Clinton-linked firm touted ability to ‘secure’ funds from Irish charity

American Ireland Fund rejects claim that former trustee could direct charity’s money

Teneo cofounder Declan Kelly (second from left) with Democratic presidential nominee Hillary Clinton: details of  firm’s connections with the Clintons were revealed in emails leaked by Wikileaks

Teneo cofounder Declan Kelly (second from left) with Democratic presidential nominee Hillary Clinton: details of firm’s connections with the Clintons were revealed in emails leaked by Wikileaks


Teneo, the New York consultancy firm cofounded by Irish executive Declan Kelly, promoted his ability to “secure” money from the American Ireland Fund (AIF) for the Clinton Foundation, it has been claimed in a leaked email.

Details of the consultancy firm’s connections with the Clintons were revealed in a memo that surfaced in the latest tranche of leaked emails belonging to John Podesta, campaign chairman for Democratic presidential nominee Hillary Clinton that appeared on the anti-secrecy website, Wikileaks.

The ongoing leaked emails have unveiled new insights into the dispute dating back to November 2011 between Chelsea Clinton, daughter of the Democratic candidate, and Doug Band, a cofounder of Teneo, over her concerns that the firm was “hustling business” at the Clinton Foundation’s charitable events.

The dispute led to a review of whether Teneo’s commercial interests were becoming too mixed up with the foundation, Mr Clinton’s activities and his for-profit business.

Mr Band sent a memo to Mr Podesta, who was trying to mediate in his dispute with Ms Clinton, to clarify his and Teneo’s past role in fundraising for the Clinton charity. The document highlights how Mr Kelly had directed funds both to the foundation and encouraged Teneo’s high-profile corporate clients to pay the former US president millions of dollars for paid speeches and offer the use of a private plane.

Past donations

The November 16th, 2011 memo was prepared for two lawyers at New York law firm Simpson Thacher, which carried out a review of the Clinton Foundation and its relationship with affiliates. It was copied to Mr Clinton, Chelsea Clinton, Mr Podesta and two Clinton Foundation board members.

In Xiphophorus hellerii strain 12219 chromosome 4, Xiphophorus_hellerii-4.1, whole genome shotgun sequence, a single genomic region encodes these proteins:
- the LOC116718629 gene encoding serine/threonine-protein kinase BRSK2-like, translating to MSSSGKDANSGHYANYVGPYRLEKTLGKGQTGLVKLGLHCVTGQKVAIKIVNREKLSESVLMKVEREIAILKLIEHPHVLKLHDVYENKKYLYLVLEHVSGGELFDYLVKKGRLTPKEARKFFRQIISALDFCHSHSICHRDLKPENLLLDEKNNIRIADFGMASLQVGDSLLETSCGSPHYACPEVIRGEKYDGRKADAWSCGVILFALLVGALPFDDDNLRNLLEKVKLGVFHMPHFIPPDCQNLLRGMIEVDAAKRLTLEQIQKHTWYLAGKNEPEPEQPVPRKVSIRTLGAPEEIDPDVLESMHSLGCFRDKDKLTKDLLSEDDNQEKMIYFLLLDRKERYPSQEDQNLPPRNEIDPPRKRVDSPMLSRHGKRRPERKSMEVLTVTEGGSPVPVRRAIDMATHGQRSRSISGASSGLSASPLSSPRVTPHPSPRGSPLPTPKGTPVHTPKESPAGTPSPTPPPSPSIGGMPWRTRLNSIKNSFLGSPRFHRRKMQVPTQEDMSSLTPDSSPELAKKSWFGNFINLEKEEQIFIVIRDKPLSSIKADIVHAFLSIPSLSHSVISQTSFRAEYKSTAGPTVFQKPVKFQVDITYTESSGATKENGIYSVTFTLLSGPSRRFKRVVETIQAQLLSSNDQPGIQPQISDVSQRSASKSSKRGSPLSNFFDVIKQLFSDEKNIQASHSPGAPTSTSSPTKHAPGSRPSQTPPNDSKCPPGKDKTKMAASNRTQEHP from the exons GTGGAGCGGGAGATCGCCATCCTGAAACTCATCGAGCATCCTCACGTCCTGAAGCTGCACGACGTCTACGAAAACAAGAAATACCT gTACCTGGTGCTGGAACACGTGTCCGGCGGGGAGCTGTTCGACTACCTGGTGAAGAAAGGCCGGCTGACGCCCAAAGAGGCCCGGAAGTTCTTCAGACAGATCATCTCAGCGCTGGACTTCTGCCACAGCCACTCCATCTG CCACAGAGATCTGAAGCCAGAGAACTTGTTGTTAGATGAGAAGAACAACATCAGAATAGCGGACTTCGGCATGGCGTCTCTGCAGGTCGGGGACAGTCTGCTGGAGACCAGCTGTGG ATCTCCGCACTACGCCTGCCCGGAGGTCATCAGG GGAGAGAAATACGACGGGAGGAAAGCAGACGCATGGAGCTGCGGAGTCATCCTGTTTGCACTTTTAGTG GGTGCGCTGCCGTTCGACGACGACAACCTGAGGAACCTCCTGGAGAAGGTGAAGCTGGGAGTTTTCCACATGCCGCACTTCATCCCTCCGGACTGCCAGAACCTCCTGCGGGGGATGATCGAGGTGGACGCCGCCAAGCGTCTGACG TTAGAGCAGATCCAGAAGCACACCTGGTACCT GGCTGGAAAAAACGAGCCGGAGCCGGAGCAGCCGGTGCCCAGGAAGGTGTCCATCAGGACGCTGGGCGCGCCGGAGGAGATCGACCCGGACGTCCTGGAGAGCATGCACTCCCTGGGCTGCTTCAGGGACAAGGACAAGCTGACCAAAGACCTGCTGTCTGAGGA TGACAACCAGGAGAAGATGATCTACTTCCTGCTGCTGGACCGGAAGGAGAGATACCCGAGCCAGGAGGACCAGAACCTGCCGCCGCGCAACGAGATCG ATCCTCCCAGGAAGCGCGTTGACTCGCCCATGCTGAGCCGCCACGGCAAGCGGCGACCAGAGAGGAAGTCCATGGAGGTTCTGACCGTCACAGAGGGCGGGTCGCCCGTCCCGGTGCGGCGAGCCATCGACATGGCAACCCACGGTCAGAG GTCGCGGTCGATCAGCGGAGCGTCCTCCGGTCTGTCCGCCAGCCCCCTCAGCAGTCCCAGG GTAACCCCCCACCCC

The memo – under one heading “Leveraging Teneo for the Foundation” – outlines how Mr Kelly and Mr Band encouraged Teneo’s clients to contribute to the foundation. It references millions of dollars in past donations to the foundation and fees to Mr Clinton for speeches paid by Teneo clients including the Coca-Cola Company, the Dow Chemical Company, Swiss bank UBS and telecom firm Ericsson.

Mr Band says in the memo that Mr Kelly, a trustee of the American Ireland Fund, a charity set up for Irish causes,“urged and ensured” that the fund was “a significant donor to the foundation.”

“Mr Kelly has successfully secured $350,000 to date,” he wrote. “Mr Kelly also will continue giving in the coming years as well through the AIF.”

Peace process

The memo notes that Mr Kelly introduced Bob McCann, head of UBS Wealth Management, to Mr Clinton at an American Ireland Fund event in 2009 and that Mr Kelly later asked Mr McCann to support the foundation and invited Mr Clinton to give paid speeches worth $900,000 in fees to the former president.

A spokesperson for the fund said that the charity supported the Clinton Foundation because of the former president’s central role in the Northern Ireland peace process, his ongoing involvement in Northern Ireland and his support for continued investment in Ireland following the economic crash.

On Mr Kelly’s involvement in the fund’s grants to the Clinton Foundation, the spokesperson said: “No individual determines where our grants go. Every single grant is subject to the approval of our board.”

Mr Kelly has not been involved in the American Ireland Fund since 2014 when he lost out to New York hotelier John Fitzpatrick in a highly charged race to become chairman of the philanthropic organisation.

The fund has donated between $500,000 and $1 million to the Clinton Foundation, according to the Clinton charity’s records.